Andrew from Bling Empire is abusive and we need to talk about it
He gaslights, manipulates and love-bombs Kelly
Bling Empire is full of so many great things. As well as queen Anna, boujee fashion and iconic parties, the Bling Empire cast highlight important issues around identity, adoption and surrogacy. It’s rare and refreshing to see discussions on TV like the ones Kevin has about his birth family. But there’s one part of Bling Empire we all need to talk about. Andrew is where reality TV goes from drama to plain uncomfortable, and we have to call out his actions in Bling Empire for what they are: Aggressive, gaslighting, love-bombing, and all-round manipulative – in short, it’s abusive.
Kelly, who Andrew is with during the series, repeatedly calls him “toxic” and says their relationship isn’t “healthy”, but also says he has “a great heart”. People on Twitter are calling him the “definition of an abuser”, and saying Kelly needs to leave the relationship. Women’s Aid defines domestic abuse as “an incident or pattern of incidents of controlling, coercive, threatening, degrading and violent behaviour”.
Here’s why people are calling Andrew from Bling Empire abusive, manipulative and toxic:
When Andrew shouted at Kelly in Paris on Bling Empire, that was verbally abusive
Kelly tells her friends on Bling Empire Andrew “gets a little crazy sometimes”, and they “fight here and there – but that’s every couple right? There’s no such thing as a perfect relationship, we fight.” Kelly’s right – small arguments are a part of any relationship, and there is no such thing as perfect.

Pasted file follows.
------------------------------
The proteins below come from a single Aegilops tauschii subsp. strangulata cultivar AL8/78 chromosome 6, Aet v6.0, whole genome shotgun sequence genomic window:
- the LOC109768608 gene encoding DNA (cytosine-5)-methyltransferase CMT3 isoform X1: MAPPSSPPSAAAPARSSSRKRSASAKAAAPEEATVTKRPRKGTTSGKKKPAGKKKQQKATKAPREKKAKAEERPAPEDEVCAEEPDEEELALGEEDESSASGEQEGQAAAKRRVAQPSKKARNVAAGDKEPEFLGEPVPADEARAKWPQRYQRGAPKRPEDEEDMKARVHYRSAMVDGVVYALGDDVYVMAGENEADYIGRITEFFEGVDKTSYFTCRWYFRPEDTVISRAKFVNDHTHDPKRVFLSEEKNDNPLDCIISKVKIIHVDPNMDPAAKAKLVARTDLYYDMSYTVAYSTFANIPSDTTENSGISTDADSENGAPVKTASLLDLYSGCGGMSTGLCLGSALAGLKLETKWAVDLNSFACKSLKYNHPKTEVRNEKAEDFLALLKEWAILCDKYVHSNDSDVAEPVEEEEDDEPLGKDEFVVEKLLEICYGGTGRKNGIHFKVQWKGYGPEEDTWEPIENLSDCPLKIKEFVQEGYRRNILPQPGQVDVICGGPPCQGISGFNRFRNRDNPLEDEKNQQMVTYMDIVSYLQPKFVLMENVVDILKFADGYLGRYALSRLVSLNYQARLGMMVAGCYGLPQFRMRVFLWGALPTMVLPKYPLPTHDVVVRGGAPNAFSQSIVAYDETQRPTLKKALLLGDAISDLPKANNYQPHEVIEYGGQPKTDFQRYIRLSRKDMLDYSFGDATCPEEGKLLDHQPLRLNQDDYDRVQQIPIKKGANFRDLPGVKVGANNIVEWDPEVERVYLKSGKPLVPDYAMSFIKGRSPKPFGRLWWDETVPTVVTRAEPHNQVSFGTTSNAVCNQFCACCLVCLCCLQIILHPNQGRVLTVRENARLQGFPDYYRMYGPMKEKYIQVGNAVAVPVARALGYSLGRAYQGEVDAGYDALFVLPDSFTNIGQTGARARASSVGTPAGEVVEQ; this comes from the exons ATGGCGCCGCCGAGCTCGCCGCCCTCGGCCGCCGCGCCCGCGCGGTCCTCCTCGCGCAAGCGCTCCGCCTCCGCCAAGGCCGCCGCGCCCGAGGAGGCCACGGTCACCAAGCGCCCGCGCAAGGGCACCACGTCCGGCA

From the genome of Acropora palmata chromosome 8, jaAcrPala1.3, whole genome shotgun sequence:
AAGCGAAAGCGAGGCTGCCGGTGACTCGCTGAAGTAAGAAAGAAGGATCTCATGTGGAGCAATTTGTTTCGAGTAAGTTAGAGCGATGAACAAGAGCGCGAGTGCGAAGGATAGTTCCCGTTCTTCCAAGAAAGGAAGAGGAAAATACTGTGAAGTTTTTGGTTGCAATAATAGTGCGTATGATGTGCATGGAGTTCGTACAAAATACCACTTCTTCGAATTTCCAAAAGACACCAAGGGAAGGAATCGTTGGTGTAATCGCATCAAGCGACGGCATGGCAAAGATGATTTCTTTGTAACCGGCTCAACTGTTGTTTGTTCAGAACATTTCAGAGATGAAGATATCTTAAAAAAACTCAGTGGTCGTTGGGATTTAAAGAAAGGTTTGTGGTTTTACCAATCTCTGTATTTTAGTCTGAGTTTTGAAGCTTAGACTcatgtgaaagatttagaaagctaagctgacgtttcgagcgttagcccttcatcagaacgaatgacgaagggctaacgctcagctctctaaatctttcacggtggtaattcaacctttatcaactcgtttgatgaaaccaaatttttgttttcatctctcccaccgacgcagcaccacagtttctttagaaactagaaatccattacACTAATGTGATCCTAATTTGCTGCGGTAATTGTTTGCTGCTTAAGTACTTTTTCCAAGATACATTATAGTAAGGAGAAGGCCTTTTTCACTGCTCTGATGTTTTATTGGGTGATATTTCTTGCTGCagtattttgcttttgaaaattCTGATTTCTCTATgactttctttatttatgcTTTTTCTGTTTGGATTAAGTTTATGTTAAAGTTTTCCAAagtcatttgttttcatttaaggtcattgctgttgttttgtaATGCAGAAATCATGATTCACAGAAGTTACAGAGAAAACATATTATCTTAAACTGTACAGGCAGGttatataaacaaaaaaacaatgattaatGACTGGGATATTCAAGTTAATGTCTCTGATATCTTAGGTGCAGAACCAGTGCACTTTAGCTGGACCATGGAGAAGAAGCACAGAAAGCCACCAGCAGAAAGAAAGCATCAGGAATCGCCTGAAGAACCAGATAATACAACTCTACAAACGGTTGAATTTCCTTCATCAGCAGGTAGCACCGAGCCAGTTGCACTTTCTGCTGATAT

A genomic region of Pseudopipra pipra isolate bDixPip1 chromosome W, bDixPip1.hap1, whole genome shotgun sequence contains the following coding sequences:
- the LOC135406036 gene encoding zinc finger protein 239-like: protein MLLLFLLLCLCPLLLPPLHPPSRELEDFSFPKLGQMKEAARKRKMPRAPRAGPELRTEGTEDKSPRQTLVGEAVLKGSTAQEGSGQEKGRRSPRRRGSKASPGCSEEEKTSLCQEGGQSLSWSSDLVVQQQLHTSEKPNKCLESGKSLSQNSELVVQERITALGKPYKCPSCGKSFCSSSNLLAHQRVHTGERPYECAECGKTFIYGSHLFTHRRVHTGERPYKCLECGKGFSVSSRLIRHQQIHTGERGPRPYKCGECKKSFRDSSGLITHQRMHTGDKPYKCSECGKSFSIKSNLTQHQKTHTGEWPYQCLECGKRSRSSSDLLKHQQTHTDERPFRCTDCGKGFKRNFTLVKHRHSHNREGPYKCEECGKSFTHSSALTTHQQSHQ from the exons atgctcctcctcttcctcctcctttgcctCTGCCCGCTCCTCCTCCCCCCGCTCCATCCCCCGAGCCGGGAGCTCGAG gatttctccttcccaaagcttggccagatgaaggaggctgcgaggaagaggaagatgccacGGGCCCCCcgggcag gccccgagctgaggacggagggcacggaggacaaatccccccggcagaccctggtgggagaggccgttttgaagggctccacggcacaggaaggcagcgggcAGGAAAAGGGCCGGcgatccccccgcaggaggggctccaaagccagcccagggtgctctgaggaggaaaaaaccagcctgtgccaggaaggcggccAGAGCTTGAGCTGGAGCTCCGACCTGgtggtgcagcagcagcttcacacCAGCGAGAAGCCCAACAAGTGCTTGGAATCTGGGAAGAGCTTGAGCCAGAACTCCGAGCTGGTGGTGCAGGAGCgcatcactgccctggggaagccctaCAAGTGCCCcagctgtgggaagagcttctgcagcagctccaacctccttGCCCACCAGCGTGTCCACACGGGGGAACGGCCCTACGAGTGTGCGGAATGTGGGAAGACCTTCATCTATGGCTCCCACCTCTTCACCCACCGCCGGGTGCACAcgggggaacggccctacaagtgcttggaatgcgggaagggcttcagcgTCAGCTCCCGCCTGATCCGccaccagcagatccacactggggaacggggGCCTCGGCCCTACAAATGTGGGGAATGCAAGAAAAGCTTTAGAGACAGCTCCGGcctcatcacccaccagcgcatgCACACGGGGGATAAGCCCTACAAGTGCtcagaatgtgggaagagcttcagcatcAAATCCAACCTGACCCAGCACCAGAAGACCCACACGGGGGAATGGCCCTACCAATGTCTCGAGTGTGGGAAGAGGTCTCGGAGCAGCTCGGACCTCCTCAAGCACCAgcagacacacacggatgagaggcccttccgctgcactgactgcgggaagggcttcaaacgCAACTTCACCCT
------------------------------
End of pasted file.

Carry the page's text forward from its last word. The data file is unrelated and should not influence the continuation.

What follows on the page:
But Kelly and Andrew don’t have small “fights”. Anna takes the pair to her favourite restaurant (which involves jetting off to Paris, nbd) for Kelly’s birthday. Anna takes Kelly shopping for her birthday present, leaving Andrew sleeping off jet lag at their hotel. He phones, asking aggressively “what the fuck is going on?”, before continuing to swear and scream at Kelly down the phone for not telling him where she was going. You can hear crashing, and it sounds like he’s throwing things around the room or kicking furniture. Kelly looks visibly uncomfortable, as does Anna, and it’s incredibly hard to watch.
It’s controlling, aggressive, and escalates over something tiny that shouldn’t even be an issue. She was trying to be nice and let him sleep in, what part of that warranted his reaction?